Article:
When our Lord says, “Take no thought for your life” (Matt. 6:25), or “do not worry, or be anxious, about your living,” He is summoning us to faith. If we refuse to have faith in the Lord, how can we expect Him to care for us? And if we refuse to have faith and insist on worrying, then we will have something to worry about: having denied the Lord, we will not have His care or providence. Take your choice: God’s care or your anxiety.
Taken from A Word in Season: Daily Messages on the Faith for All of Life, Volume 7.
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What Can You Do for Your Aging Parents?

Monday, November 7th, 2016

“The doctor doesn’t want me driving anymore?” my dad told me on the phone.

Have you heard that before? I didn’t say much, but I agreed with the doctor. Dad is legally blind in one eye and hard of hearing in both ears.

His doctor makes house calls monthly, and his nurses visit weekly. That way Dad doesn’t need to drive to them.

With the distance between us, I call frequently and pray for Dad as often as I think of him throughout each day. I claim Psalm 121:8: “The LORD will watch over your coming and going both now and forevermore.”

Years ago when my mother was still alive, I begged my parents to move here. However, they wouldn’t hear of it. Dad says, “It’s too late now.”

I tell him it’s never too late. I worry about him climbing up and down the stairs and taking care of that big house and large front and back yard.

Of course, Dad insists he can do it all and doesn’t need help.

He refuses to move into a small one-story apartment. He says, “My home is paid for. Why should I pay rent?”

“Because it would be easier for you,” I tell him.

I’ve resigned myself to the fact Dad won’t change his mind. So I go back to Psalm 121:8.

Can you identify with me? Will you pray Psalm 121:8 or another special Scripture for your aging parent(s)?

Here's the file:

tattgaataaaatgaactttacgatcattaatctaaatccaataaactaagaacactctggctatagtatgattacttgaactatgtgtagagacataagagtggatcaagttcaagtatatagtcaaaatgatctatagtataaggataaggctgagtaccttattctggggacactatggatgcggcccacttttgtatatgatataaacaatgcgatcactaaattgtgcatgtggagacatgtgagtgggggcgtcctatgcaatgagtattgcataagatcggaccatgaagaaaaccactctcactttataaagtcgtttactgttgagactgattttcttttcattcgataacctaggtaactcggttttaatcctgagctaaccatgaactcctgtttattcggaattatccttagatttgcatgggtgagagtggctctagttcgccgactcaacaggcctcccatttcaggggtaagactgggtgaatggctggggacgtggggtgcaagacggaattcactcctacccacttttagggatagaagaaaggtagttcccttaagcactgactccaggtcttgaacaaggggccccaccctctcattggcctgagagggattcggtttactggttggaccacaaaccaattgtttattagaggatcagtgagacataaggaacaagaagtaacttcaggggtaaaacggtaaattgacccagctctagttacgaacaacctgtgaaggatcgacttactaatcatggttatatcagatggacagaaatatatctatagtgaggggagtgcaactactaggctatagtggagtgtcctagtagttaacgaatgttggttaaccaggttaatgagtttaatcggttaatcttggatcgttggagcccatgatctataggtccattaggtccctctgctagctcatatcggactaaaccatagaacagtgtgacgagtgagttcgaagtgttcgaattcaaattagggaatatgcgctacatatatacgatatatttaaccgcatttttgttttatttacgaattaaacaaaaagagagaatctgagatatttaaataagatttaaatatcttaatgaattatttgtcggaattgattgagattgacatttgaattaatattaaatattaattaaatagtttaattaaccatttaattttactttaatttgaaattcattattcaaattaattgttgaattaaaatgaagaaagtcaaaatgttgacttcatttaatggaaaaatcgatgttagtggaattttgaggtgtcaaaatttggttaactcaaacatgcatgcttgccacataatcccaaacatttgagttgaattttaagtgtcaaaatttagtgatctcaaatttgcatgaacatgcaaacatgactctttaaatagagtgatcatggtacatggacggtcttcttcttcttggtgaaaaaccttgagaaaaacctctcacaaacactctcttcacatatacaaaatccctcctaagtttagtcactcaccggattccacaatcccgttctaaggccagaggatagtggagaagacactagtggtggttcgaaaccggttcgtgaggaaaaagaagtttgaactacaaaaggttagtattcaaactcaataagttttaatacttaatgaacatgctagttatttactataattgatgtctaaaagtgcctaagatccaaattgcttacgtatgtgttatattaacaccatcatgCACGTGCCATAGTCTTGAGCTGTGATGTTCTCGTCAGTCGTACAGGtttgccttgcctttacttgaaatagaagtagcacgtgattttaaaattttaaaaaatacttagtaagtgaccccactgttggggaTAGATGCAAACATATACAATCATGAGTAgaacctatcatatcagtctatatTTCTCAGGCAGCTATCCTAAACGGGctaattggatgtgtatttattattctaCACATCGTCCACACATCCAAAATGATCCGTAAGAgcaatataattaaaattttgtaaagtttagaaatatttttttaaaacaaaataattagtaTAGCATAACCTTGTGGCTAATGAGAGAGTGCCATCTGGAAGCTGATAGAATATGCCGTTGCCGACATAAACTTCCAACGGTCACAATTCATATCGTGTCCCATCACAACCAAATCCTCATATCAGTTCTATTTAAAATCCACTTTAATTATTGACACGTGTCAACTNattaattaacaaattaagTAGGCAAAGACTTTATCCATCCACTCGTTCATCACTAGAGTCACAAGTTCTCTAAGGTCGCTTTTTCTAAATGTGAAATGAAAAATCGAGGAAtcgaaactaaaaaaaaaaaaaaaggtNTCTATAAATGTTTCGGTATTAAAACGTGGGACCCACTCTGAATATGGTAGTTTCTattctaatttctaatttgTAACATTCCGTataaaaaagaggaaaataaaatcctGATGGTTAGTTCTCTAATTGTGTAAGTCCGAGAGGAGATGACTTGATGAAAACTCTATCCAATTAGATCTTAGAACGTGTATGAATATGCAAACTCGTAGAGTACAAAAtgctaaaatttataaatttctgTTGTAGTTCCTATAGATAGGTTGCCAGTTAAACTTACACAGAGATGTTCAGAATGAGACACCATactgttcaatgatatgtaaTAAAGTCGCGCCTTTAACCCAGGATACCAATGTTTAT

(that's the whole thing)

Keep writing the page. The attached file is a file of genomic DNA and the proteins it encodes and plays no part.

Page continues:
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Copyright by Yvonne Ortega, LPC, LSATP, CCDVC
All Rights Reserved. Used by Permission.
Yvonne is a Speaker, Author, Counselor, Cancer Survivor and
serves on the Board of Directors of Christians in Recovery.
She is the author of
“Moving from Broken to Beautiful: 9 Life Lessons to Help You Move Forward”
Download her One Sheet at http://www.yvonneortega.com.
If you would like to have her speak for your organization or church, please contact her through
her website: http://YvonneOrtega.com

What Jesus Didn’t Say

Friday, November 4th, 2016

A conversation at a new church inspires today’s word-of-the-week…

DIDN’T

truth1I met a new friend yesterday, and we talked a bit about things Jesus didn’t tell us.

For example, He didn’t tell us that people we love will always agree with us. Or that “enough faith” makes things turn out the way we want.

After our conversation, I made my own list.

He didn’t tell us that loving our enemies would make them stop being our enemies.

He didn’t tell us that people would appreciate our compassion.

He didn’t tell us that drug addicts would stop using drugs if we start programs for them or that prisoners would stop committing crimes if we visit them.

He didn’t tell us that a nonviolent search for justice would be met with acceptance and understanding, that others wouldn’t take advantage of us.

He DID tell us to love our enemies, have faith, help others, visit prisoners, and seek justice.

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Dixon
Copyright by Rich Dixon, All Rights Reserved. Used by permission.
Rich is an author and speaker. He is the author of:

Relentless Grace: God’s Invitation To Give Hope Another Chance
. Visit his web site www.relentlessgrace.com

When Doors Won’t Open for Us

Monday, October 31st, 2016

A statement of frustration brings us today’s word-of-the-week…

OPENS

doorway“It feels like even when I’m at the right door it never opens for me.”

“Okay, tell me how it works.”

“It’s like I’m following my dream, doing the thing I think I’m called to do, but the door never opens.”

“So following your dream feels like you’re fighting yourself?”

“Exactly!”

“Well, here’s my theory. I think if you’re following your God-inspired dream, it shouldn’t feel like that. It may not be easy, but it shouldn’t feel like you’re fighting yourself.

“Can we try something?

“Sure.”

“Imagine Jesus is standing on the other side of that door, knocking. Please push the door open and let Him in.”